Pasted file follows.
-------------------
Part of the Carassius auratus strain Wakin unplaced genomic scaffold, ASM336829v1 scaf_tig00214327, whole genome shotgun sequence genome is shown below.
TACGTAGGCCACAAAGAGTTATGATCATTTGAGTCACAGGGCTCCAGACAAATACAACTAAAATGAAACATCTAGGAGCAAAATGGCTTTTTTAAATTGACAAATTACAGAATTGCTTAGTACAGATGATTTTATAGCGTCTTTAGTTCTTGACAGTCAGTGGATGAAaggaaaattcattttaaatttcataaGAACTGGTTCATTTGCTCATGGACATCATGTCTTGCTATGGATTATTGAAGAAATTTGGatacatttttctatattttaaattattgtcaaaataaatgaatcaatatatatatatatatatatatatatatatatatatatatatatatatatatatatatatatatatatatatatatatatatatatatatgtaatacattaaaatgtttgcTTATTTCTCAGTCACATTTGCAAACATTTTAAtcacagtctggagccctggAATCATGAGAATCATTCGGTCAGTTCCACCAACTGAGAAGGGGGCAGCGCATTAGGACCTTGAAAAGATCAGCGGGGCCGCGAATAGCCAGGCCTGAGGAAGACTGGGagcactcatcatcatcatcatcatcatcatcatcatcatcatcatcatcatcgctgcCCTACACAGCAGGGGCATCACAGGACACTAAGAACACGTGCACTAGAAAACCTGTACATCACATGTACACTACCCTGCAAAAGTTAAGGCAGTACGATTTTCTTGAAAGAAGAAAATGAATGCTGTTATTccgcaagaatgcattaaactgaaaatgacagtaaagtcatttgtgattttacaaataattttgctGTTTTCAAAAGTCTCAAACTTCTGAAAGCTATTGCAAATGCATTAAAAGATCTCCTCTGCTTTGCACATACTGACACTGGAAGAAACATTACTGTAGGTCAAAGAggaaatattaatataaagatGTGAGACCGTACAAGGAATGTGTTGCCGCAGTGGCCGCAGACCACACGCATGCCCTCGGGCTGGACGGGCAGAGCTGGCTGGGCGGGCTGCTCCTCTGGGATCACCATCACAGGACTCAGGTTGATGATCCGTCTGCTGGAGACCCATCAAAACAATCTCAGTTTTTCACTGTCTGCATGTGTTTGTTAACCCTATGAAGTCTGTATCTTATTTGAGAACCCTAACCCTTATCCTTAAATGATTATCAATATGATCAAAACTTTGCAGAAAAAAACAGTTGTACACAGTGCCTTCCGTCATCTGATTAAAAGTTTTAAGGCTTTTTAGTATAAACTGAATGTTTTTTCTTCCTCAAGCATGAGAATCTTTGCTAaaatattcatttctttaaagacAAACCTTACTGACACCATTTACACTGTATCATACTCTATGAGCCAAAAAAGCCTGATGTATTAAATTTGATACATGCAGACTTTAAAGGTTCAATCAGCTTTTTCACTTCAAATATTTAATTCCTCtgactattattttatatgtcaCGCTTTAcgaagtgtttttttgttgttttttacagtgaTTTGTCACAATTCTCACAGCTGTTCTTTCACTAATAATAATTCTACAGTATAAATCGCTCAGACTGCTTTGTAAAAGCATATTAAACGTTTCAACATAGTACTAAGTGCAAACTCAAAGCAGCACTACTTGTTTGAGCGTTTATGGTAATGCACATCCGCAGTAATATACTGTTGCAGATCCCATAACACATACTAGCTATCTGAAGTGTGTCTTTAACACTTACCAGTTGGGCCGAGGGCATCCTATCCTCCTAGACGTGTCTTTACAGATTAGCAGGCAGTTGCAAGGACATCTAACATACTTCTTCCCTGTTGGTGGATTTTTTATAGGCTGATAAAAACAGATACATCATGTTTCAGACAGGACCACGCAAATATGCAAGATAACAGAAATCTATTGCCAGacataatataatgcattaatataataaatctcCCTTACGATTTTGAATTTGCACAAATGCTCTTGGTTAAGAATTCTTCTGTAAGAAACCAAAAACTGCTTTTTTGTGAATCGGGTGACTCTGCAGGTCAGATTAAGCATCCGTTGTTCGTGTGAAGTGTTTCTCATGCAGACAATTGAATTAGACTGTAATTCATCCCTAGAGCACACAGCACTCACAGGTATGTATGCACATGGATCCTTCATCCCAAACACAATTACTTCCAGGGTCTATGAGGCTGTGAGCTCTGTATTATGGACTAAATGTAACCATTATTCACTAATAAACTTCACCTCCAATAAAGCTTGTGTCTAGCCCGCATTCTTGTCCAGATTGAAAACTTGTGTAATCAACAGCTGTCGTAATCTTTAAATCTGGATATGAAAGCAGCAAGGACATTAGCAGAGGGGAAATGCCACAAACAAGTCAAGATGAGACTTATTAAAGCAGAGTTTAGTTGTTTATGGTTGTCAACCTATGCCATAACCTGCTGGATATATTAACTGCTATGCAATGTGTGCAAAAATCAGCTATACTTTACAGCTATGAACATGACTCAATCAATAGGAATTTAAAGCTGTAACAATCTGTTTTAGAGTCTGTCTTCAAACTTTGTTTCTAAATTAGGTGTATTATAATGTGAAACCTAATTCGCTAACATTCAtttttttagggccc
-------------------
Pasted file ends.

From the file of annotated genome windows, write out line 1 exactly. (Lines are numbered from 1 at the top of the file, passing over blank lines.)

Part of the Carassius auratus strain Wakin unplaced genomic scaffold, ASM336829v1 scaf_tig00214327, whole genome shotgun sequence genome is shown below.